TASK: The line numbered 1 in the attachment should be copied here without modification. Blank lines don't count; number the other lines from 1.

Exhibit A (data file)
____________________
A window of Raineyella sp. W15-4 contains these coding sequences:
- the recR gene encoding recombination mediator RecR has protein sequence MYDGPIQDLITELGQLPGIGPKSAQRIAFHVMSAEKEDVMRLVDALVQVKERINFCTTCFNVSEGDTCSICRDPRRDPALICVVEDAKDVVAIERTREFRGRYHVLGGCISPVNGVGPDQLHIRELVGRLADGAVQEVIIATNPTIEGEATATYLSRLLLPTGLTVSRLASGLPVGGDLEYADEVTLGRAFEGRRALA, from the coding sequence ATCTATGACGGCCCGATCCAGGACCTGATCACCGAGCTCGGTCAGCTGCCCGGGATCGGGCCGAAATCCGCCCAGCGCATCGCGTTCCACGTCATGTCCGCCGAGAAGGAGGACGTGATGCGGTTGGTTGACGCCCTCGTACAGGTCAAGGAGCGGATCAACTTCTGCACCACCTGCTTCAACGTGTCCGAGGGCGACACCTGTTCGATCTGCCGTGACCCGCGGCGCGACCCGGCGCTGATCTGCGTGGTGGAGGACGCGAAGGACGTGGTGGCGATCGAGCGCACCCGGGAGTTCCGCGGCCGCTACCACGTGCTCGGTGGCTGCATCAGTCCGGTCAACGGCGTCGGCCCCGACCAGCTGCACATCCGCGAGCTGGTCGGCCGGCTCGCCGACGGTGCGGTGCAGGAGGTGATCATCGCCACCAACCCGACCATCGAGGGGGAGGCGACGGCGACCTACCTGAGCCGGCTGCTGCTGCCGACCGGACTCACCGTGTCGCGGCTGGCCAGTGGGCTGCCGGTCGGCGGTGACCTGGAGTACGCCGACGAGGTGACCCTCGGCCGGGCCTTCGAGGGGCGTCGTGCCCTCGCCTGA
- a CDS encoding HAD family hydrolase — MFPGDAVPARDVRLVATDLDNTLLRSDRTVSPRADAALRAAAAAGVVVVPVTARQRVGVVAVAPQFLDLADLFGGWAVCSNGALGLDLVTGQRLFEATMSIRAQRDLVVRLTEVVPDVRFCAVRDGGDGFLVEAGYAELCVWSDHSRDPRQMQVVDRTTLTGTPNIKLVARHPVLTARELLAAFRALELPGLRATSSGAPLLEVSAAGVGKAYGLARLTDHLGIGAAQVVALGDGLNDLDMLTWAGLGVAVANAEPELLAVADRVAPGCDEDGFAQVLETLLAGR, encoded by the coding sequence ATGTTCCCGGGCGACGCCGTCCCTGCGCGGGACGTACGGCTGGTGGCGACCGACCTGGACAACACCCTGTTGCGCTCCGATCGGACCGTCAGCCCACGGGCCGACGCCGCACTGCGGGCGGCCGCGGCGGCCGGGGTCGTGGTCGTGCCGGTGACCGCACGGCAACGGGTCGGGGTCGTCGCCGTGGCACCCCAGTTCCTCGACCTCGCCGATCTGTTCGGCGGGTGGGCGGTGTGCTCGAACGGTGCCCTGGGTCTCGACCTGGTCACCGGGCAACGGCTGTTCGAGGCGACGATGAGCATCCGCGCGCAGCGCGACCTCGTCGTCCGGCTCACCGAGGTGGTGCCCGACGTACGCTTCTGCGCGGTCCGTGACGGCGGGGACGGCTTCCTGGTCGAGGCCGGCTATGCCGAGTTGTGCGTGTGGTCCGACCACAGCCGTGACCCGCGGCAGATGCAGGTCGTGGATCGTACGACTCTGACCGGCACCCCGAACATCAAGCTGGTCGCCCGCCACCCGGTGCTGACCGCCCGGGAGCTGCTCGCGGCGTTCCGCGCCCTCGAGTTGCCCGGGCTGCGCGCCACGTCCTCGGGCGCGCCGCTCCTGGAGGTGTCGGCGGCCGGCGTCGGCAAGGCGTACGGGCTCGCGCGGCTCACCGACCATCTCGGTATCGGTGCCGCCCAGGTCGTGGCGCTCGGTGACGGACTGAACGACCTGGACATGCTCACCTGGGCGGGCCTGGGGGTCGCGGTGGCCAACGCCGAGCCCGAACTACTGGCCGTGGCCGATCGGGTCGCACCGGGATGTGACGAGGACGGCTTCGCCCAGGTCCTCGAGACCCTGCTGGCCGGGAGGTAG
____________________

A window of Raineyella sp. W15-4 contains these coding sequences: